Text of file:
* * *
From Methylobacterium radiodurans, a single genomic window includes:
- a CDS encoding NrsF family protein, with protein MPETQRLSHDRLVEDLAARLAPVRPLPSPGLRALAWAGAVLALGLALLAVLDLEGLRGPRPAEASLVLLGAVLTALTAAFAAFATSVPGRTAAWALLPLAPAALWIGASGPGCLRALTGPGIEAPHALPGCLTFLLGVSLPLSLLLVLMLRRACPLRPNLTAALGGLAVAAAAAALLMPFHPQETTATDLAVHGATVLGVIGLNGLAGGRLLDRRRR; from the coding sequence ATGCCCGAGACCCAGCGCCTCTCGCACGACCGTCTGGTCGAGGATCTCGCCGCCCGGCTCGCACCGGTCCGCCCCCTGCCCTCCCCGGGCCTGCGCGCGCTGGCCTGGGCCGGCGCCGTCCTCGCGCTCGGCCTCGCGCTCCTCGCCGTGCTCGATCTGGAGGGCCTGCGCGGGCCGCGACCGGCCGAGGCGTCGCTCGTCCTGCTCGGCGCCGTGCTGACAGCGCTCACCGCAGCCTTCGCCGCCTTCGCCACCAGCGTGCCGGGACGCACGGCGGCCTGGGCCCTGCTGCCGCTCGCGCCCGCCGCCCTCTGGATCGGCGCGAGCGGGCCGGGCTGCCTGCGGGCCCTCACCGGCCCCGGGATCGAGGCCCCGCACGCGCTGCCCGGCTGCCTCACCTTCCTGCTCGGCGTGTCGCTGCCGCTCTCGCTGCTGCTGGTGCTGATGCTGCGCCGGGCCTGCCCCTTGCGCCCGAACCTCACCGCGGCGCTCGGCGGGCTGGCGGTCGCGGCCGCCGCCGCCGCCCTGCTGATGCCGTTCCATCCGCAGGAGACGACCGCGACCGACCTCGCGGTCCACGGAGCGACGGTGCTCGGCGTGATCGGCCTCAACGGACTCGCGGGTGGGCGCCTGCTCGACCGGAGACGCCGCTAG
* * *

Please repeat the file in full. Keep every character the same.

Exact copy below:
From Methylobacterium radiodurans, a single genomic window includes:
- a CDS encoding NrsF family protein, with protein MPETQRLSHDRLVEDLAARLAPVRPLPSPGLRALAWAGAVLALGLALLAVLDLEGLRGPRPAEASLVLLGAVLTALTAAFAAFATSVPGRTAAWALLPLAPAALWIGASGPGCLRALTGPGIEAPHALPGCLTFLLGVSLPLSLLLVLMLRRACPLRPNLTAALGGLAVAAAAAALLMPFHPQETTATDLAVHGATVLGVIGLNGLAGGRLLDRRRR; from the coding sequence ATGCCCGAGACCCAGCGCCTCTCGCACGACCGTCTGGTCGAGGATCTCGCCGCCCGGCTCGCACCGGTCCGCCCCCTGCCCTCCCCGGGCCTGCGCGCGCTGGCCTGGGCCGGCGCCGTCCTCGCGCTCGGCCTCGCGCTCCTCGCCGTGCTCGATCTGGAGGGCCTGCGCGGGCCGCGACCGGCCGAGGCGTCGCTCGTCCTGCTCGGCGCCGTGCTGACAGCGCTCACCGCAGCCTTCGCCGCCTTCGCCACCAGCGTGCCGGGACGCACGGCGGCCTGGGCCCTGCTGCCGCTCGCGCCCGCCGCCCTCTGGATCGGCGCGAGCGGGCCGGGCTGCCTGCGGGCCCTCACCGGCCCCGGGATCGAGGCCCCGCACGCGCTGCCCGGCTGCCTCACCTTCCTGCTCGGCGTGTCGCTGCCGCTCTCGCTGCTGCTGGTGCTGATGCTGCGCCGGGCCTGCCCCTTGCGCCCGAACCTCACCGCGGCGCTCGGCGGGCTGGCGGTCGCGGCCGCCGCCGCCGCCCTGCTGATGCCGTTCCATCCGCAGGAGACGACCGCGACCGACCTCGCGGTCCACGGAGCGACGGTGCTCGGCGTGATCGGCCTCAACGGACTCGCGGGTGGGCGCCTGCTCGACCGGAGACGCCGCTAG